Heading towards too much time, with too little money

About 94% of individuals are unable to retire independently and maintain their living standard straight after retirement.

Adjust your savings and investment plan today. Give up on seeking the lifestyle advertising promises and cut down on spending. Action is required now. There is a retirement financial dependency and time horizon awaiting that you possibly cannot imagine.

Sounds dramatic? It’s the truth. It’s a well-publicised fact that about 94% of individuals are unable to retire independently and maintain their living standard straight after retirement. Even fewer retirees can maintain their living standard, ten to 15 years into retirement.

The conventional pre-retirement guideline was historically described as a ’40-year project’, by contributing 15% or more of gross income (after administration / risk cover fees / premiums) to a pension plan. Should investors choose to only dedicate 30 years to this project, the required contribution rate of gross income shoots up to 30%. Considering providing / saving only for 20 years? The required contribution is then an astonishing (almost) 60% of gross income required for saving, according to calculations by asset manager Allan Gray.

That kind of planning was typically based on the expectation that men will live to about 60 to 70 years of age and women to 70 to 75. Global news services reported in June this year that there are currently 450 000 people worldwide who reached 100 years of age. More alarming (from a financial planning point of view) is that one news website reported that this is currently the fastest growing age group.

What this means is that fewer and fewer people will achieve financial independence – being able to cover their expenses from their retirement savings until they pass away.

In the financial services industry, locally and globally, there is a strong focus on performance and also a lot of publicity around fees. While these are important issues, a key message should be that individuals should save more, way more, and there should be emphasis that this should start as soon as possible. Also, the notion of retiring from active earning at age 60 or 65 should be scrapped. Even individuals who diligently saved and invested, may find that they will have more years than money if they live to 100. Retiring at age 65 could require enough money for another 35 years.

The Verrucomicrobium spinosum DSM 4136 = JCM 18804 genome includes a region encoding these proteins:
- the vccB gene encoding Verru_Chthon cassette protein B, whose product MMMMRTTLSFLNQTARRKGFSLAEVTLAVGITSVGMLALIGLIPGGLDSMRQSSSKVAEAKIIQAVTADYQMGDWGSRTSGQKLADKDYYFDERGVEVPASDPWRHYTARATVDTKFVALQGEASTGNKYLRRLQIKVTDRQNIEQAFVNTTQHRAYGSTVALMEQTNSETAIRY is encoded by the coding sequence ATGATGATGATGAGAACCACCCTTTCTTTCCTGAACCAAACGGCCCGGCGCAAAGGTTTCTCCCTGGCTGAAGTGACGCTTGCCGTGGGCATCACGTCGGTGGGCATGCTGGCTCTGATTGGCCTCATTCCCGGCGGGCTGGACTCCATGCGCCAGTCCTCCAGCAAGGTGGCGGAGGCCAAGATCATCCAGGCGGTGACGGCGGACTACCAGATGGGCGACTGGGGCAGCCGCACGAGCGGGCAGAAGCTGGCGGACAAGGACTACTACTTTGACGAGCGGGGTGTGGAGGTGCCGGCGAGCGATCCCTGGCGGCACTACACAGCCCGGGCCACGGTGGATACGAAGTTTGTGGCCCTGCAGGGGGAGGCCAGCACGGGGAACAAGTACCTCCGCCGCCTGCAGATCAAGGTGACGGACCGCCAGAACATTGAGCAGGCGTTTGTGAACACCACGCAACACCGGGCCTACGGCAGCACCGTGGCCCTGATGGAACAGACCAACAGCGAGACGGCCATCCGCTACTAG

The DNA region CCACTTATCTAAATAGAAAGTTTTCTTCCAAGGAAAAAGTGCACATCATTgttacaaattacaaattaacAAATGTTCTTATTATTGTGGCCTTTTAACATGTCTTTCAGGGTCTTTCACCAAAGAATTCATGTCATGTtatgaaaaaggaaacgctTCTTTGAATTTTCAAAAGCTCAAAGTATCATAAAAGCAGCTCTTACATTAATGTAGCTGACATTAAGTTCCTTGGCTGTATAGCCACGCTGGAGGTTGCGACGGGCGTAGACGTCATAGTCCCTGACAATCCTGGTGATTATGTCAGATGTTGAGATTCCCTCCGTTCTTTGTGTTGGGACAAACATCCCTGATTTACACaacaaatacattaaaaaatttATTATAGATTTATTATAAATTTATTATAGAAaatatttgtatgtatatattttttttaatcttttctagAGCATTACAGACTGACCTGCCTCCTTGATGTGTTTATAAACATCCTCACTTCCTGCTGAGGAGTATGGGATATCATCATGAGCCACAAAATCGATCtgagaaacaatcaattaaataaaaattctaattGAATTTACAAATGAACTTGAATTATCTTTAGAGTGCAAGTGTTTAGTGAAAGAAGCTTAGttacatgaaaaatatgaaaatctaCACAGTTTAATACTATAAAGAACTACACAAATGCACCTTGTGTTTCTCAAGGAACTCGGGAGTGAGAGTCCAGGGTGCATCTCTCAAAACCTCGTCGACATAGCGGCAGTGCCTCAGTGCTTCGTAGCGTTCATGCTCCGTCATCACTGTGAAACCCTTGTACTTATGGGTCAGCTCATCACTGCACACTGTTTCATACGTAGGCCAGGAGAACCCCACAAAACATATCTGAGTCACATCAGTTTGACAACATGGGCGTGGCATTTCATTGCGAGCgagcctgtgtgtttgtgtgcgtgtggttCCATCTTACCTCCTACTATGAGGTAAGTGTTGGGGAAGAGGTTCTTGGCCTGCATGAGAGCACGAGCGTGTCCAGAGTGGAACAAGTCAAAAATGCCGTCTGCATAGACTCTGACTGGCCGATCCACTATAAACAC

The most important factors, determining whether an individual will retire successfully, are:

  • The size of contribution and contribution escalation rate;
  • Period of contribution;
  • Returns received; and
  • Length of the retired dependency phase.

Against this background it is critical to do the following:

  • Budget monthly.
  • Evaluate spending versus benefits. Do not be caught up in the lifestyle trap portrayed in advertising, on social media … or by your neighbours or colleagues.
  • Immediately start with a savings debit order (with a steep annual increase).
  • Delay the replacement of assets of a capital nature when paid off (delayed gratification e.g. houses / renovations / cars / technology, even clothing).
  • Partly invest surplus funds (bonuses, commission, in fact any additional income).
  • Set financial goals and reward yourself on achieving them.
  • Maintain a conservative living standard.
  • Get the real facts. There is no ‘one size fits all’ financial plan. Every individual’s situation is different. One person may be able to maintain their current lifestyle with say R3 million in savings (assuming there is no debt for housing or a car). Another may find that R20 million is not enough when international holidays and new cars are still frequently on the retirement wish list. A financial advisor will be able to provide guidance on the required monthly retirement contribution to achieve financial independence. Many individuals are contributing say R3 000 per month, where a contribution of R13 000 per month is required for retirement at age 65 / 70.

Beyond setting realistic goals and getting a savings and investment plan in place, an advisor can also:

  • Help you to take on higher but manageable levels of risk, which over the long term translate into substantially superior returns.
  • Encourage you to stick to your investment plan when in doubt (persevere).
  • Prevent you from making financial mistakes that can cause permanent loss of investment capital.
  • Devise an investment plan that is cost- and tax efficient.
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